The story of Fante
Know the origin of towns
By Kwame Ampene
FANTE ORIGINS: THE TAKYIMAN KWAMAN- MANKESSIM PERIOD: all versions of BoriBori Fanti tradition of origin migrated from Takyiman in present-day Brong Ahafo Region where they were once part of the Ancient Bono State with its capital at Bono Manso (located about 16 kilometres north of modern Takyiman).
Tradition relates that in the autonomous city-state of Bono Manso, the ancestor of Gomoa lived in one of the wards called Dwomo, and were, therefore, known as the Dwomofo. The Anomabo royals of Oyoko (Anona) clan belonged to the Offuman group of people; the word Akumfi was a stool title of the Bono State; this word is the same Ekumfi in the Fante area, and so in Ekumfi today the assembly is addressed ‘Bori-Bori Kumkumfi’, and the people reply, Kumkumfi Gyadu’. When this happens, know that there is a matter to be decided by brains/not by braw! (See, for example, Sutherland D.A. ‘State Emblem of the Gold coast’ 1952, p.43).
Again the name Takyi or Tekyi is common among the early rulers in both States. Moreover, some of the coastal Fante are said to celebrate same Apo Festival as that of Takyiman (See: Rattray, R.S 1923, P. 153). It was during the Apo Festival that all the faults and shortcomings of the King and Chiefs are publicly renounced in the form of chants so that they would no longer ignore their traditional and ritual responsibilities (The term Apo means ‘to reject’, which implies period of rejection of all wrongs in the state ). Finally, whenever the paramount Chief of Mankessim dies, the Takyimanhene is customarily notified to go and bury him and vice versa.
Their ancestors broke off due to succession dispute; so Takyiman people remarked; FA ATE. Translated literally this means ‘break away’. The separatists were led by three royals of the Bono state who eventually became warlords namely, Oburumankoma; Osono and Odapagyan. Their first place of abode was on a hill from where they could spy their enemy. This place was recommended by Okomfo Edu. She had two priest assistants – Kurentsi and Korado. The land belonged to the Etsi Guan aborigines at Okornafo and Korado who were subdued and named the place Akan-man, meaning Akan State, now known as Kwaman.
They settled at Kwaman for some years; however, due to population pressure, a large section of them migrated southwards towards the coast. Those who stayed behind were organized into a state under Chief Idan I, and the place became corrupted into Kwamankese (Great Kwaman).
The story goes that Abeadze and Bisease in Komenda did not join the main party southwards. Also the Gomoa were later immigrants from Takyiman . Again the word “Anyan” means ‘Wakers’ because when the cock crew during the journey, then the congregation woke and started their journey, because according to the rules of the stool, they were not to travel with it during the day-time, but during the night only since they left Takyiman (Vide: D.A. Sutherland , Op.cit,p.35)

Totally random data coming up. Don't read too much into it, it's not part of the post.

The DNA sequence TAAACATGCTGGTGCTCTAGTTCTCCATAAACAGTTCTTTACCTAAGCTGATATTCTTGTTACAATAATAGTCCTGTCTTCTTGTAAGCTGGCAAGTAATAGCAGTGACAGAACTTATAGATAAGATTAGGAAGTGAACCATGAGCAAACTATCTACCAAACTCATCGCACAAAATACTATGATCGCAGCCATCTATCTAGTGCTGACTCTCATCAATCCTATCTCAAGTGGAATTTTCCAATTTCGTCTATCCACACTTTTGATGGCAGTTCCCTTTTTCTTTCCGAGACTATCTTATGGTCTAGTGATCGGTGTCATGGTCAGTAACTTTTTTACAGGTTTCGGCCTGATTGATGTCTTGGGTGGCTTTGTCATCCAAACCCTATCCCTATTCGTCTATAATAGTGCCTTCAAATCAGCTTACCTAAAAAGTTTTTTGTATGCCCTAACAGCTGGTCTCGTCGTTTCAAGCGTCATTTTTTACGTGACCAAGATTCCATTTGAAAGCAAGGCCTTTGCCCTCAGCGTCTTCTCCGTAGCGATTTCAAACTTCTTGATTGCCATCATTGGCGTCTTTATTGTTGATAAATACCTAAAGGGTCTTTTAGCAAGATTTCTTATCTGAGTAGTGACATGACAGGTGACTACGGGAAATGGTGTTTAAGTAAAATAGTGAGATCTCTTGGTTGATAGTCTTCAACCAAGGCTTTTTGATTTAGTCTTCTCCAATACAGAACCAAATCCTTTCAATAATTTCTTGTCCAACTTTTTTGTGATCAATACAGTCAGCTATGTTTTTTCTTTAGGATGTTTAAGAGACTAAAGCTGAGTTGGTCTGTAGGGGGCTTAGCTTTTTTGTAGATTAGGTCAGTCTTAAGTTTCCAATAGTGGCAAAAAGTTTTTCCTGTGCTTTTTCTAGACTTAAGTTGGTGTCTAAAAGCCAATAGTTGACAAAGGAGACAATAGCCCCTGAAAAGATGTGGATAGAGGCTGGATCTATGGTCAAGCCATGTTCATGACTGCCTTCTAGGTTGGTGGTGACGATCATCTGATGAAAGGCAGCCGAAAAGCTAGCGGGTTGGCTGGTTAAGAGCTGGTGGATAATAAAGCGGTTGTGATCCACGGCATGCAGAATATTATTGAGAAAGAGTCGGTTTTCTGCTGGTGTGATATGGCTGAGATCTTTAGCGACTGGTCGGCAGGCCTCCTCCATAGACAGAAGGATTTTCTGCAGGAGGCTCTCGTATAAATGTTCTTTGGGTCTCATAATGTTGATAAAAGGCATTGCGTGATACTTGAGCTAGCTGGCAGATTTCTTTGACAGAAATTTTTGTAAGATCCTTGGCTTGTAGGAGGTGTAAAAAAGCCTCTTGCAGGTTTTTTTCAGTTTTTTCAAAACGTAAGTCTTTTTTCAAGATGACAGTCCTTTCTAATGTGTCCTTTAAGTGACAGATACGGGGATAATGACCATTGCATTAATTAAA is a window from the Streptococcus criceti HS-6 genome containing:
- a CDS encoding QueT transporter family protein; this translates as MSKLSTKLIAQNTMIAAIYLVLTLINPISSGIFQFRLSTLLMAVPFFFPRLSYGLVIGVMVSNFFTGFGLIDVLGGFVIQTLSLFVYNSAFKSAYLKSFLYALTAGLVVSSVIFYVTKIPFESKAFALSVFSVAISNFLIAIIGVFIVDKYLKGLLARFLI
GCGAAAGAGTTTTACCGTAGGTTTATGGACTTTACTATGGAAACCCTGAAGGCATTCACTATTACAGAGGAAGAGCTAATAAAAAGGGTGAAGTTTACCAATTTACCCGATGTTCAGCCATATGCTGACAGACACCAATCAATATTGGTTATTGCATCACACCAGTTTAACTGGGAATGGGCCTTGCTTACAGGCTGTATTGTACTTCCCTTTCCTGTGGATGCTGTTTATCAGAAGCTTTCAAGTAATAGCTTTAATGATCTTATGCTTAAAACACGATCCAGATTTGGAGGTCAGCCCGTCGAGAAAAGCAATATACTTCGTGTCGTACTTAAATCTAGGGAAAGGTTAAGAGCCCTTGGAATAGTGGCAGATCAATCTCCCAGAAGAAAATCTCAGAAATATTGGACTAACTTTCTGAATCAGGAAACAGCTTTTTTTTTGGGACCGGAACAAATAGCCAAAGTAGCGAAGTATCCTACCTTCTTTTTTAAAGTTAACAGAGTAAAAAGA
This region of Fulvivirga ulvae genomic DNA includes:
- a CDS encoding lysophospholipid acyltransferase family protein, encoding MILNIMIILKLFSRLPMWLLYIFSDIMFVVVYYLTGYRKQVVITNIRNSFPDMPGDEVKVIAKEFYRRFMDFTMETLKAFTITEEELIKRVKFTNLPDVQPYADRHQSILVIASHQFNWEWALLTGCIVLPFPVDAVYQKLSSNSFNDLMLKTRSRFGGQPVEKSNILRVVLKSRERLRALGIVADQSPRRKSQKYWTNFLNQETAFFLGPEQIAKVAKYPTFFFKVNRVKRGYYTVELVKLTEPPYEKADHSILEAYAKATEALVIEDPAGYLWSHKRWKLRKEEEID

Tradition recounts that during the journey the Nkusukum walked in the middle serving as a ridge with Abora at the Right flank, and Ekumfi at the extreme left, braced up on their journey. This is the origin of the appellation ‘Odamea’ – a ridge connecting the two side posts (see Sutherland, op.cit.P63)
While trekking southwards, they fought the Etsi-Guan autochonous inhabitants whose chief was Akraman and drove them to the present –day Gomoa country. Their capital town Adoweggyir, was occupied by the Fante and renamed Mankessim.
At Mankessim, the three warlords died and they were interred in a nearby grove which became the famous Nananom Pow- the national shrine or oracle of Bori-Bori Fante. Their meritorious deeds are worthy of emulation.
At Mankessim, the BoriBori Fante (ie. ‘The host of innumerable Fante people’) lived in five wards (Abono) namely, Kurentsi Amanfo Edumndze, Anaafo or Ntsetse, Nkusukum and Bentsi. Each ward had its own Brafo and enjoyed absolute independence of the others; however, they recognized one of them as the supreme Head whose position was one of pre-eminence among equals (vide! Adu Boahen , Fante origins: The Mankessims period’ in ‘A Thousand years of West African History, 1968pp.180-1820.
They remained at Mankessim a long time before they began to from new territorial states. The dispersion did not take place earlier because the Etsi –Guan until the 1620s, and the Assin until the 1960s, presented an impenetrable barrierto the Fante. On the coast they came to meet the Abrem, Edina, Oguaa (Cape Coast), fetu, Asebu who lay claim to an autonomous origin within their own localities , and are recognized by the Fante themselves as non- Fante States. It was only after gradual suppression of those nearer Mankessim that the dispersion of the Fante became possible. Eventually, they emerged as identifiable geopolitical entities:-
1. Out of Anafo(Ntsetse) were formed Abora and Anomabo states
2. Out of Edumadze was formed Ekumfi State
3. Out of Bensti were formed Anyan Abaasa.
4. Out of Nkusukum was formed Ekumfi State.
5. The Kurentsi Amamfo people remained at Mankessim and did not form any new state.
The wards of Edumadze and Nkusumun left Abaatan in their original wards at Mankessim. Note that the Gomoa Assis and the Gomoa Ajumako were later immigrants from Takyiman who joined the Fante at Mankessim. They emigrated eastwards to carve kingdoms for themselves. (Vide: Fynn, J.K.’ The pre Borbor Fante States)
Additional Sources: G. R. Acquaah, ‘Oguaa Aban’, 1946, Line 225seq. Collins K.E. Borbor Fanti’ SEMINARY PAPER. Dept of History, Legon 1966. Also GNA, Accra. ADM II/413 ‘The Humble Petition of Omanhin Amanfi II d. 10/2/1920.
The Spectator Page: 31 Saturday, May 21, 2011